Why do we care about this system? This is where most of the “high intensity” piece of CrossFit comes into play. Doing “Fran” unbroken heavily taxes this system, which is why you feel like complete crap after. In other words, developing this system allows you to PUSH HARD. We train your ability to push by using incomplete rest intervals. For example:

In this workout, your rest is going to be slightly longer than your work. Your first couple rounds should be fine, but you’ll likely have a drop-off in time by the end. That feeling of “hitting a wall” that we all experience in workouts like this occurs when we’ve depleted our glycogen stores. At this point, it is physically impossible to “push through it,” no matter how mentally tough you might be. Your body physically cannot; you have no choice but to slow down. Why? Because at that point, your body resorts to burning its tertiary fuel source. Which brings us to:

Oxidative System

This is your aerobic system, and it converts first carbohydrates, and then fat substrates into ATP in the presence of oxygen. Because oxygen is required, this process takes longer than those of the other 2 systems, which is why it kicks in last. It operates in activity lasting between 2 minutes and 3 hours. No matter how “high intensity” we claim a workout is, if it’s longer than 2-3 minutes of work with no rest periods, it’s going to be dominated by the oxidative system.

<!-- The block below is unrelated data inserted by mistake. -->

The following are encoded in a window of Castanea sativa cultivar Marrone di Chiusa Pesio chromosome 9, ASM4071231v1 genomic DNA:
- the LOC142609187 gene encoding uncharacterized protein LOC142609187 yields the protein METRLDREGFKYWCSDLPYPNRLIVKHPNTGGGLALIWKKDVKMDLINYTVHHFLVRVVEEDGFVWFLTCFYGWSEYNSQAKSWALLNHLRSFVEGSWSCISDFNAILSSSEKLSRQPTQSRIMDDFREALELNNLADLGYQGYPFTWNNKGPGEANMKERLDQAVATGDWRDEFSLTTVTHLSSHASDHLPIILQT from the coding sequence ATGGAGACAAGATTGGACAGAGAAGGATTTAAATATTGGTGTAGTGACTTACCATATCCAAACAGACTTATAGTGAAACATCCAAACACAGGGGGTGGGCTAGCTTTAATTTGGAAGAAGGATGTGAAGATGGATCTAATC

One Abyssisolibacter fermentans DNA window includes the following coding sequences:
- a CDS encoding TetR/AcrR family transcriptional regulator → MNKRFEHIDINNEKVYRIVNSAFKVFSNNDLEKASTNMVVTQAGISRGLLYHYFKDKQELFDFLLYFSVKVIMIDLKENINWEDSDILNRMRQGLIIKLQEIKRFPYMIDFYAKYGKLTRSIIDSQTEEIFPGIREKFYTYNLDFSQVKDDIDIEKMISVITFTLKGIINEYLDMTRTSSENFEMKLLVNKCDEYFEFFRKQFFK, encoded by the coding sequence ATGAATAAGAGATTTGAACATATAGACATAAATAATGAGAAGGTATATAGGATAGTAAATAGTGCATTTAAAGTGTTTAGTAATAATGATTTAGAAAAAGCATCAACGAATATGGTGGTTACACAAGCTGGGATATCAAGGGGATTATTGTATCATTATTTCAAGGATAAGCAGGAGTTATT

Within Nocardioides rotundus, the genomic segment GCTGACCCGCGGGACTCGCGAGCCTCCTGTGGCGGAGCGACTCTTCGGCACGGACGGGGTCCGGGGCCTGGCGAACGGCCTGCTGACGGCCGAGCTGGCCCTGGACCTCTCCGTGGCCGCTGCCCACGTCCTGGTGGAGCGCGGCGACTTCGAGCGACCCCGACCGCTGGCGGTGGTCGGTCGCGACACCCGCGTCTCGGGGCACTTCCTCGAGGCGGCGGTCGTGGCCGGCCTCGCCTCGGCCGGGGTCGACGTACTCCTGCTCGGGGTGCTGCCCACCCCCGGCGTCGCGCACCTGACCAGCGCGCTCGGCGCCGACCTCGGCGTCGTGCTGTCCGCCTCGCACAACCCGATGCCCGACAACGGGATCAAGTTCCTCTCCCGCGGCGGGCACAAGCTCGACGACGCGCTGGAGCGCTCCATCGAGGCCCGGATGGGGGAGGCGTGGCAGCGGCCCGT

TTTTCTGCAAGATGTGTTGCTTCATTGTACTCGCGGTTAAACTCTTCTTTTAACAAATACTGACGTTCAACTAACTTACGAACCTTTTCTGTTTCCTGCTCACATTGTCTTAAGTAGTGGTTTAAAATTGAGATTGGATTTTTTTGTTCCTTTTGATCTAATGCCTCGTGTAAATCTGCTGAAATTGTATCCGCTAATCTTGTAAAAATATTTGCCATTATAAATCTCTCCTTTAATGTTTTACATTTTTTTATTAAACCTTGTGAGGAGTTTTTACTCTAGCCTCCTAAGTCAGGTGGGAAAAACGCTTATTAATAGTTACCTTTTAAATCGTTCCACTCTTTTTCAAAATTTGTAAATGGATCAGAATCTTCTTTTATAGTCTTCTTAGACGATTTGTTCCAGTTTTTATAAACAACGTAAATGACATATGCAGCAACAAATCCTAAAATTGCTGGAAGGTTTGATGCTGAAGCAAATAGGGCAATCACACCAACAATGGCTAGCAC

We train this system because it has  A TON of carryover to the high intensity side of things. If our oxidative system is well developed, we recover faster from our workouts. Furthermore, a well-developed oxidative system is associated with longer life (if you’ve ever heard that cardio is necessary for longevity, here you go.) Finally, when we perform longer workouts with the explosive, high intensity movements that we all know and love in them, we frequently need to break. Assuming the movements are technically simple, or that you’re proficient if they’re complex, a well-developed oxidative system will help you shorten your rest time between sets.

Mixed Modality

We just touched on the oxidative system helping you keep your rest periods short in a metcon. Depending on the movement, rep scheme, and weight you’re using, which system you tap into to execute that particular movement will vary. In a metcon with near max weight, you’re going to need longer rest periods so you can tap into your phosphagen system. If it’s lighter weight and you’re doing long-ish sets, you’re tapping into the glycolytic. All the while, depending on the workout duration, your oxidative system is running to help you recover. It is this interplay and overlap of energy systems that really makes CrossFit unique. While we can and do isolate each system to train individually, we can also train them simultaneously.

At the end of the day, if you want fast workout times, you need to develop all 3 systems. While different movements spike our heart rates differently, and we can mitigate some of these effects through technical proficiency and a strength base, we need to be able to push hard and then recover quickly. We also need to be able to pace at lower outputs for longer. By tackling different workouts and ensuring that we train individual systems as well as mixed modality, we’ll get there. Thanks for reading.